Friday 29 May 2020

A new way of life - a peaceful day

I simply love the days when everything feels peaceful.  
Today is one of those days, where you can sot back and relax.
Given everything that's happening in the world right now, and what we have all endured over the last few months, I bet everyone has gone through a few conversations, or range of emotions and feelings that you didn't anticipate you would have in this lifetime...or maybe we did?



Our days have varied so much and with one thing and another we've had to react differently to certain things that are out of our control and in some cases, we have to just accept that we can't control things.  However all of that is leaving me feel very peaceful.  Right now anyway, ask me in a day ;)
Early this morning, Friday, whilst most people were still in bed, Steven and I woke up and went straight outside to let the animals out, feed and water them and do a check of everything.  It was such a beautiful morning.  Rodney came with us as always.  We then managed to get an exercise session done whilst it is still cool.  Neither of us would want to after work, especially as it is meant to be SO hot today (hot for the North East of England anyway!)
I also managed to get a few jobs done in the veg plot, starting with weeding the onion bed which I swear was weed free a couple of days ago!  It's all done now and things are looking very healthy in there.  A couple of onions decided they wanted to go to seed though, so I snapped off the hard seed shoot that was forming in the hope that they change their minds.  We need all the food we can get after all.

Once the bed was weeded and watered, which took 20 minutes or so, I went in to the greenhouse.  Incidentally, I don't normally water onions but I noticed the soil was dry quite far down when I was weeding and as we aren't due any rain for days or more, the heat that we are due may make them bolt, so I gave them a good water.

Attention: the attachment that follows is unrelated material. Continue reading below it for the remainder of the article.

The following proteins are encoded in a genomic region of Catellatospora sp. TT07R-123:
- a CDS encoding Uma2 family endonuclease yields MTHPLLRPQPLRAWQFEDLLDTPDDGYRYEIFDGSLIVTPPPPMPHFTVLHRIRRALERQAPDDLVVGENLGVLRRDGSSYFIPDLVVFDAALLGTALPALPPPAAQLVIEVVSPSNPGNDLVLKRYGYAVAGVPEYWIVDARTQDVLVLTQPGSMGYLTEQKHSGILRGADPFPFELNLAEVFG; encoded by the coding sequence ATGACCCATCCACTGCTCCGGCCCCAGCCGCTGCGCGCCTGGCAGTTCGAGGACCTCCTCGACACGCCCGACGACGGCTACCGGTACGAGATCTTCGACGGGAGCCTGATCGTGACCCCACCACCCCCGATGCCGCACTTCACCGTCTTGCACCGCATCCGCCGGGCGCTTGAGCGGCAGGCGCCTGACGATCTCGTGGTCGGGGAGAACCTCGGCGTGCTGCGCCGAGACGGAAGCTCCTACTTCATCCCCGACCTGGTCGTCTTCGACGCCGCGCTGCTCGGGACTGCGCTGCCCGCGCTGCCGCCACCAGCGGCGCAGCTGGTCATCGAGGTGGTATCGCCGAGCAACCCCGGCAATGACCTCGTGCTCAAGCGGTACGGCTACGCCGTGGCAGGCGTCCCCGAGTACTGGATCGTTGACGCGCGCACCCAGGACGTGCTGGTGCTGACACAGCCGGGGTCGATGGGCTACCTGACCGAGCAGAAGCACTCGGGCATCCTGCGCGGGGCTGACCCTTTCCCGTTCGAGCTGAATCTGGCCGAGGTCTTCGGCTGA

In the greenhouse, I sowed 4 different beans, 1 purple climber, 2 drawf (green and yellow) and soy.  I'll sow some more in 2/3 weeks which I will maybe put in the polytunnel for as late cropping as we can.  I don't have more soy though, so I hope this lot work and we can save some seed from them.  They are now watered and outside enjoying the heat of the sun and hopefully considering germinating pretty quickly.  I'm generally always amazed at how quickly beans germinate.  I also have some pinto beans in the greenhouse which I have now moved out to the cold frame to harden off.  These will be kept for the winter pantry and also to grow next year. I'm going to try and save as much seed as I can this year.  

Does anyone know if growing lots of beans near each other will cause me issues with seed saving?  


Rodney stayed with me whilst I was weeding, perfect start to the day for both of us.  My favourite time of day.


I harvested a small amount of kale too.  We have more kale plants than any family would ever need, however I plan on preserving enough to last a year for the house.  Kale is also very good for chickens which is one of the reasons I have grown so much, after all, we have a lot of chickens!  Our pigs too have it, but not the sheep right now as they are due to lamb and I am hesitant to change their diet before lambing in case it's toxic for the unborn lambs.  Call me Mrs Cautious if you like, but we only have a small number of ewes (4) and each lamb is vital to the success of the smallholding.

After a lovely, peaceful start to the day I have work to complete.  Working from home now means the commute is ideal ;) I shall update you with the weekends antics next week.  In the mean time I've been having lots of fun in the kitchen, as always!  Trying a variety of bread items in our weekly menu plan.  Below are the naan breads I made from a recipe on bbc.co.uk/food - they were great!  I rolled them pretty thin to cook quickly and we preferred them that way.  They are not authentic naans which I believe use yoghurt (tell me if I am wrong?) but for us, they are perfect and my new go to for naan type breads.  I'll pop the recipe on my recipes page.  All new recipes go out on the Friday night that I have used them.